Yugoslavia's MILOVAN DJILAS: Why Perestroika Cannot Succeed

A Communist reformer before it was fashionable, Yugoslavia's MILOVAN DJILAS believes Gorbachev's changes are irreversible but that his attempts to fix communism will fail

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Q. Why did the Soviet bloc fall apart in 1989?

A. Communism is strong only until it tries to reform. Even so, it had no choice but to try reform because its internal crisis was so explosive. Communism cannot be changed. Communists may change, but not communism. Without a totalitarian ideology, this system cannot exist. It must have absolute "truths."

In countries where communism was introduced after a revolution, like the Soviet Union and Yugoslavia, the process of change is slower because a relatively strong ruling class was formed from authentic national sources. The situation is quite the opposite in countries where communism was introduced after a Soviet invasion. Change is much faster and easier in those countries because the weakening of the system in the Soviet Union changed the international situation.

Q. What was Gorbachev's role in all this?

A. He started relatively well. Among Communists, he is the best man, but his weakness is that he still suffers under the illusion that he can improve the system without changing it. Now events are beyond his control. I don't believe he will change. So he will be attacked by conservative party bureaucrats on one side and by democratic elements and nationalistic movements on the other. I don't think he is in immediate danger, but if he continues his present policies, his position will become weaker and weaker. Perestroika in its present form cannot succeed.

Q. What do you think will be the outcome of such failure?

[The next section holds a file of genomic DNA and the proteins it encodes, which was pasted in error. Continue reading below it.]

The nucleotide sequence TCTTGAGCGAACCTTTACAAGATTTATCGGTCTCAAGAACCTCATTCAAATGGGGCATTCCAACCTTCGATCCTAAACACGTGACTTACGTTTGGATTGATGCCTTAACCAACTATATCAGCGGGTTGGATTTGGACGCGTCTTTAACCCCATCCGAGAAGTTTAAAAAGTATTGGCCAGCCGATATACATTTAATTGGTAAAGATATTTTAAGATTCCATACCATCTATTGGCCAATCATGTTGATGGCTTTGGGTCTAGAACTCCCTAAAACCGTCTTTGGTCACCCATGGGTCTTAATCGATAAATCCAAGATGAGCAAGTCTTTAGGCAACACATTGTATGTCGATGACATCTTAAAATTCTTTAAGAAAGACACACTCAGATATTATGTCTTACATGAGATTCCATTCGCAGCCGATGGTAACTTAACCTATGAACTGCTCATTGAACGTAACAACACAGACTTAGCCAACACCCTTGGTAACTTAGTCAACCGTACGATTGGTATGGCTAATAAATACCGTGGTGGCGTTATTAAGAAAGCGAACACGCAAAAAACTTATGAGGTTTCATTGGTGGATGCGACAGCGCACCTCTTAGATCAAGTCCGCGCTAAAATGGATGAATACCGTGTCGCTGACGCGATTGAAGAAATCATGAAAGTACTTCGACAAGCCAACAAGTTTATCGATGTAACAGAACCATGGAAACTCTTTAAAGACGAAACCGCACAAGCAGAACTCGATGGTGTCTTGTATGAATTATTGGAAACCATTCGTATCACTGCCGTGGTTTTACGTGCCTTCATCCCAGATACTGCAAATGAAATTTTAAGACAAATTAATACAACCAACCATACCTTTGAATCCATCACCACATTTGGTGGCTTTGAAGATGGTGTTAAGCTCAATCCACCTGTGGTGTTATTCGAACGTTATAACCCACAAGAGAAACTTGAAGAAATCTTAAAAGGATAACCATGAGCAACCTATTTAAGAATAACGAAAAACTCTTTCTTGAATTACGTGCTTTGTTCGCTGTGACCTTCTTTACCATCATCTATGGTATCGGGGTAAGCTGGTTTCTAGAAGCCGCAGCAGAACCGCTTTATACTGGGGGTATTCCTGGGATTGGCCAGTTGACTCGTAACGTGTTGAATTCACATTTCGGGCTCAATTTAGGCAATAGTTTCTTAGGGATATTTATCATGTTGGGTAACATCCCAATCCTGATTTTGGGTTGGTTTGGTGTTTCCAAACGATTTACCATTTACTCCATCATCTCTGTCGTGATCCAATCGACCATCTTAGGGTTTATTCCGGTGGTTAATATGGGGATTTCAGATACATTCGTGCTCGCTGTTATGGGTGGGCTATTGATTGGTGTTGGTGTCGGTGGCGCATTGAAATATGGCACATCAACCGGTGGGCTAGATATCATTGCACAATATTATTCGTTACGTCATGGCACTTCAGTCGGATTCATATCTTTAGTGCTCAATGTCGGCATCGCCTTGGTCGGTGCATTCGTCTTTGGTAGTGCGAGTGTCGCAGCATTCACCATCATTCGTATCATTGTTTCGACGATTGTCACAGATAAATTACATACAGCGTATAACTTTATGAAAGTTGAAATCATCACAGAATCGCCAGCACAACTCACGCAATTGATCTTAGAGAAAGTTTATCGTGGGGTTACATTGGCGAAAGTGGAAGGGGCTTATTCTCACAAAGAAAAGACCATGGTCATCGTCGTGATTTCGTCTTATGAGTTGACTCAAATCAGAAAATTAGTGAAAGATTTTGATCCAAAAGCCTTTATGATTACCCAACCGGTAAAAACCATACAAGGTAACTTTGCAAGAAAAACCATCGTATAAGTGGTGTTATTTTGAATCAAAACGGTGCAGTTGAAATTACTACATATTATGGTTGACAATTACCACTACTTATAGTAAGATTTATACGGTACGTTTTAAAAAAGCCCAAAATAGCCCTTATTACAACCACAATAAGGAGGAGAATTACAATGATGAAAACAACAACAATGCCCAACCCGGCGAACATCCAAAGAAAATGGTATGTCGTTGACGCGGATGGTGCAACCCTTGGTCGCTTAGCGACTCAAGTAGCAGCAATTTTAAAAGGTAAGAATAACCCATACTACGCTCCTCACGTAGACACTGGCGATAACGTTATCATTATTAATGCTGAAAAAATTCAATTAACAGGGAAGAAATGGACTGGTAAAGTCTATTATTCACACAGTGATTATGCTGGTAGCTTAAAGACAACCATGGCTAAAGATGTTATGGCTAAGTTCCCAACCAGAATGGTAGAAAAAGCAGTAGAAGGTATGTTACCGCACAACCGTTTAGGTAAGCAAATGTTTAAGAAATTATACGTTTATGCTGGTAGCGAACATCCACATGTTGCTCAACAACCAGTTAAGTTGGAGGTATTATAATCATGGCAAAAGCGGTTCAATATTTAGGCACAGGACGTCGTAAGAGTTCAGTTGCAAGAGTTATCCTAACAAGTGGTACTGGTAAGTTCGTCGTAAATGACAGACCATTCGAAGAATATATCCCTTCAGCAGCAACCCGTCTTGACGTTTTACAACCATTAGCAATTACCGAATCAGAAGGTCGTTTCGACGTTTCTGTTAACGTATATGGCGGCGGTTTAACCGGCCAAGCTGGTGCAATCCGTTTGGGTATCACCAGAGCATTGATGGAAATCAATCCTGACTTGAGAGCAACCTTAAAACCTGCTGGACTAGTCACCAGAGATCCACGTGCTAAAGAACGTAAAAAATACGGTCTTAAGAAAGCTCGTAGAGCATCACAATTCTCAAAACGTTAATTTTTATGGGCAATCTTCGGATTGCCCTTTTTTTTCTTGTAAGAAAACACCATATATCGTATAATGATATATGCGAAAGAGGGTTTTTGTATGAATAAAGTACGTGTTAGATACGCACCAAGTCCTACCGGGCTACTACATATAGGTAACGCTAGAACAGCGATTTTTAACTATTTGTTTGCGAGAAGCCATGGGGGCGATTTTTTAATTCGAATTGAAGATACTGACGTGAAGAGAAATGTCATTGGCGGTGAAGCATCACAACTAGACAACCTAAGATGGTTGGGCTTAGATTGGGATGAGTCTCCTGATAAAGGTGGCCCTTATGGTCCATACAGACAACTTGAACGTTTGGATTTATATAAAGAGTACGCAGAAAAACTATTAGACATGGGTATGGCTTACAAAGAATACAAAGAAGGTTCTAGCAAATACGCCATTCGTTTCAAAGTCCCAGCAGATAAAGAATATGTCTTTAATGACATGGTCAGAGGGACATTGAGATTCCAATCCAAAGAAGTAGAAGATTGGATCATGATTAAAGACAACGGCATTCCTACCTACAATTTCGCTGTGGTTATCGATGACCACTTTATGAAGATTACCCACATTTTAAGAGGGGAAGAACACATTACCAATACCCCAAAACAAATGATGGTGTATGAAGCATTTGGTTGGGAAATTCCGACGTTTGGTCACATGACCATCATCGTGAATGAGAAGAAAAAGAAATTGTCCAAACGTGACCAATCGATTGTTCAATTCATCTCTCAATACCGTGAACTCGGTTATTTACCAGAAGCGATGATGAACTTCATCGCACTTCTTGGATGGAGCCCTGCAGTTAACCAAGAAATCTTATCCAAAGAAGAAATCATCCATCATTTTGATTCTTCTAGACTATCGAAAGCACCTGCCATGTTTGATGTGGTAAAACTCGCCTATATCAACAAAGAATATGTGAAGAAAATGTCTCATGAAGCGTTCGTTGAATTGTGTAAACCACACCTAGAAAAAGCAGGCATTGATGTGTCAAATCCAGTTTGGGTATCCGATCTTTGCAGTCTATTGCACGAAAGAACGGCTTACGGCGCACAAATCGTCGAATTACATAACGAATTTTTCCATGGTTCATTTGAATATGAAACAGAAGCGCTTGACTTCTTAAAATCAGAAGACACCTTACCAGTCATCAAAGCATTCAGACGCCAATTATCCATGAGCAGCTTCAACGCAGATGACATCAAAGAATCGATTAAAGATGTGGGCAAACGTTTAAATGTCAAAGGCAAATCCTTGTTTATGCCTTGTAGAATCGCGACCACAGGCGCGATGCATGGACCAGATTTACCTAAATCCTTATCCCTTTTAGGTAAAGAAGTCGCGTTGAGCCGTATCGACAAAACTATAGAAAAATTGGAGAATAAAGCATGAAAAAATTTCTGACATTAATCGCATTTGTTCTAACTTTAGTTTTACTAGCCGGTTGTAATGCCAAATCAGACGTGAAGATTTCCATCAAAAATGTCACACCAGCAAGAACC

A. I don't believe the military as a whole would join with the conservatives who oppose Gorbachev. All changes that occur in the country occur in the army as well, though not as intensely. Even if conservative elements took over in the Soviet Union, it would not be for long and it would only provoke serious problems.

Q. But is the process of change in Eastern Europe irreversible? Could democratic movements in the rest of the bloc survive a conservative takeover in the Soviet Union?

A. I think the changes are irreversible everywhere, including the Soviet Union. They may stop for a period, and there could even be some reversals. This is, after all, a revolution. All social groups, including the ruling class, are discontented. Let me quote Lenin. He said that those on the top cannot rule with old methods and those at the bottom don't agree to be ruled with those old methods.

Q. So the revolution has come full circle?

A. Yes. It was inevitable.

Q. Is that inevitable even in China?

A. Someday the same thing will happen in China, but when and how I don't know. A system that is pressed to carry out such massacres must be really ill, in a deep crisis.

Q. The Leninist system was able to achieve forced industrialization. What prevents it from achieving a postindustrial state?

A. Modern industry needs more free men, more free initiative in every way. That also requires new forms of property. You cannot change the form of property without changing the form of power.

Q. Are you saying that economic reform is impossible without political reform?

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